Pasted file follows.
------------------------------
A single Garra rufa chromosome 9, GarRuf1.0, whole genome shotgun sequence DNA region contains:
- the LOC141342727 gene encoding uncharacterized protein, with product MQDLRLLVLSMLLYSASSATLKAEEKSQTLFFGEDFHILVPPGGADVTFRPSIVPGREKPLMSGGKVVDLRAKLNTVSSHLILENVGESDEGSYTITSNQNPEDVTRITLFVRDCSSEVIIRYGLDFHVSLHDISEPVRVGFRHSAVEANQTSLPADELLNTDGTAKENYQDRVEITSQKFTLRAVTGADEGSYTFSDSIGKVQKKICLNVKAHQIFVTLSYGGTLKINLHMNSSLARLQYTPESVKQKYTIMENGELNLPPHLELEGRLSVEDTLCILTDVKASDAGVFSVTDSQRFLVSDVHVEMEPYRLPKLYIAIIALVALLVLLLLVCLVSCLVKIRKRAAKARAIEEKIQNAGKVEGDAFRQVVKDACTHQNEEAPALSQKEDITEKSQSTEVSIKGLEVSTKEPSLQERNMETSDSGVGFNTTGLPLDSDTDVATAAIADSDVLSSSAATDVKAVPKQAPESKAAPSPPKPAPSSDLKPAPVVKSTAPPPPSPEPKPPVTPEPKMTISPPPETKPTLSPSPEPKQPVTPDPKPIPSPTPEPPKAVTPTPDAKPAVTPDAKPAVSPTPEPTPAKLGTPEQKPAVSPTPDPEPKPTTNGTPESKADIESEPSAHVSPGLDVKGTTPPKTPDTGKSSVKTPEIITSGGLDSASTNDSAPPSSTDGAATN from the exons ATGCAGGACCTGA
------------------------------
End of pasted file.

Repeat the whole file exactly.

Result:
A single Garra rufa chromosome 9, GarRuf1.0, whole genome shotgun sequence DNA region contains:
- the LOC141342727 gene encoding uncharacterized protein, with product MQDLRLLVLSMLLYSASSATLKAEEKSQTLFFGEDFHILVPPGGADVTFRPSIVPGREKPLMSGGKVVDLRAKLNTVSSHLILENVGESDEGSYTITSNQNPEDVTRITLFVRDCSSEVIIRYGLDFHVSLHDISEPVRVGFRHSAVEANQTSLPADELLNTDGTAKENYQDRVEITSQKFTLRAVTGADEGSYTFSDSIGKVQKKICLNVKAHQIFVTLSYGGTLKINLHMNSSLARLQYTPESVKQKYTIMENGELNLPPHLELEGRLSVEDTLCILTDVKASDAGVFSVTDSQRFLVSDVHVEMEPYRLPKLYIAIIALVALLVLLLLVCLVSCLVKIRKRAAKARAIEEKIQNAGKVEGDAFRQVVKDACTHQNEEAPALSQKEDITEKSQSTEVSIKGLEVSTKEPSLQERNMETSDSGVGFNTTGLPLDSDTDVATAAIADSDVLSSSAATDVKAVPKQAPESKAAPSPPKPAPSSDLKPAPVVKSTAPPPPSPEPKPPVTPEPKMTISPPPETKPTLSPSPEPKQPVTPDPKPIPSPTPEPPKAVTPTPDAKPAVTPDAKPAVSPTPEPTPAKLGTPEQKPAVSPTPDPEPKPTTNGTPESKADIESEPSAHVSPGLDVKGTTPPKTPDTGKSSVKTPEIITSGGLDSASTNDSAPPSSTDGAATN from the exons ATGCAGGACCTGA